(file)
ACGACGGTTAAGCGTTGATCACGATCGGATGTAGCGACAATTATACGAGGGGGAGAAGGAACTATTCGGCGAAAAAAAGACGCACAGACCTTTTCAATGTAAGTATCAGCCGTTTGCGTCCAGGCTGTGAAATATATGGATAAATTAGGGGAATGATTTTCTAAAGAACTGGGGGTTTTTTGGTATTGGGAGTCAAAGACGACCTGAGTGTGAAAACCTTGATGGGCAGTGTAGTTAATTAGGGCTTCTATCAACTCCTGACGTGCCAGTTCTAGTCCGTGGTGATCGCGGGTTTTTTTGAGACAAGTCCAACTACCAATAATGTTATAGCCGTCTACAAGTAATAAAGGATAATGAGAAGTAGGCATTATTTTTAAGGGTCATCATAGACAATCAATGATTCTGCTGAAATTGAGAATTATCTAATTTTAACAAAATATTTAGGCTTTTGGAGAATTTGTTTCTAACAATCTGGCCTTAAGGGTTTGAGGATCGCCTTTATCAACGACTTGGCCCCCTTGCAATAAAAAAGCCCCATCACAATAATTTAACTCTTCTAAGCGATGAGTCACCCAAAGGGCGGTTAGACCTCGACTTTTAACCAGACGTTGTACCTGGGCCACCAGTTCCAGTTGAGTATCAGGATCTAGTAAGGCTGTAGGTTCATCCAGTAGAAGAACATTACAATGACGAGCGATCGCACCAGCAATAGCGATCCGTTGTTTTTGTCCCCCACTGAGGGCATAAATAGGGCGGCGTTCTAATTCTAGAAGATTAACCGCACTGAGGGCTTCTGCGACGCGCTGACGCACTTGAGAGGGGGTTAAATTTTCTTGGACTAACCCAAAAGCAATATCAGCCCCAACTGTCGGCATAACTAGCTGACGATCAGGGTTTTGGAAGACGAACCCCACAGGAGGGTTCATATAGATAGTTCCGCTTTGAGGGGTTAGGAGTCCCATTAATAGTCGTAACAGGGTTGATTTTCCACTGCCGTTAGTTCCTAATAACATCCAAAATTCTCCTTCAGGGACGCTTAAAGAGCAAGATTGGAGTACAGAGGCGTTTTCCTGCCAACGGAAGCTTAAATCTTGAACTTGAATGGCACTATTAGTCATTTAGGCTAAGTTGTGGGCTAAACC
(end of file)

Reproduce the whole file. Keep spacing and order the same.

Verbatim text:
ACGACGGTTAAGCGTTGATCACGATCGGATGTAGCGACAATTATACGAGGGGGAGAAGGAACTATTCGGCGAAAAAAAGACGCACAGACCTTTTCAATGTAAGTATCAGCCGTTTGCGTCCAGGCTGTGAAATATATGGATAAATTAGGGGAATGATTTTCTAAAGAACTGGGGGTTTTTTGGTATTGGGAGTCAAAGACGACCTGAGTGTGAAAACCTTGATGGGCAGTGTAGTTAATTAGGGCTTCTATCAACTCCTGACGTGCCAGTTCTAGTCCGTGGTGATCGCGGGTTTTTTTGAGACAAGTCCAACTACCAATAATGTTATAGCCGTCTACAAGTAATAAAGGATAATGAGAAGTAGGCATTATTTTTAAGGGTCATCATAGACAATCAATGATTCTGCTGAAATTGAGAATTATCTAATTTTAACAAAATATTTAGGCTTTTGGAGAATTTGTTTCTAACAATCTGGCCTTAAGGGTTTGAGGATCGCCTTTATCAACGACTTGGCCCCCTTGCAATAAAAAAGCCCCATCACAATAATTTAACTCTTCTAAGCGATGAGTCACCCAAAGGGCGGTTAGACCTCGACTTTTAACCAGACGTTGTACCTGGGCCACCAGTTCCAGTTGAGTATCAGGATCTAGTAAGGCTGTAGGTTCATCCAGTAGAAGAACATTACAATGACGAGCGATCGCACCAGCAATAGCGATCCGTTGTTTTTGTCCCCCACTGAGGGCATAAATAGGGCGGCGTTCTAATTCTAGAAGATTAACCGCACTGAGGGCTTCTGCGACGCGCTGACGCACTTGAGAGGGGGTTAAATTTTCTTGGACTAACCCAAAAGCAATATCAGCCCCAACTGTCGGCATAACTAGCTGACGATCAGGGTTTTGGAAGACGAACCCCACAGGAGGGTTCATATAGATAGTTCCGCTTTGAGGGGTTAGGAGTCCCATTAATAGTCGTAACAGGGTTGATTTTCCACTGCCGTTAGTTCCTAATAACATCCAAAATTCTCCTTCAGGGACGCTTAAAGAGCAAGATTGGAGTACAGAGGCGTTTTCCTGCCAACGGAAGCTTAAATCTTGAACTTGAATGGCACTATTAGTCATTTAGGCTAAGTTGTGGGCTAAACC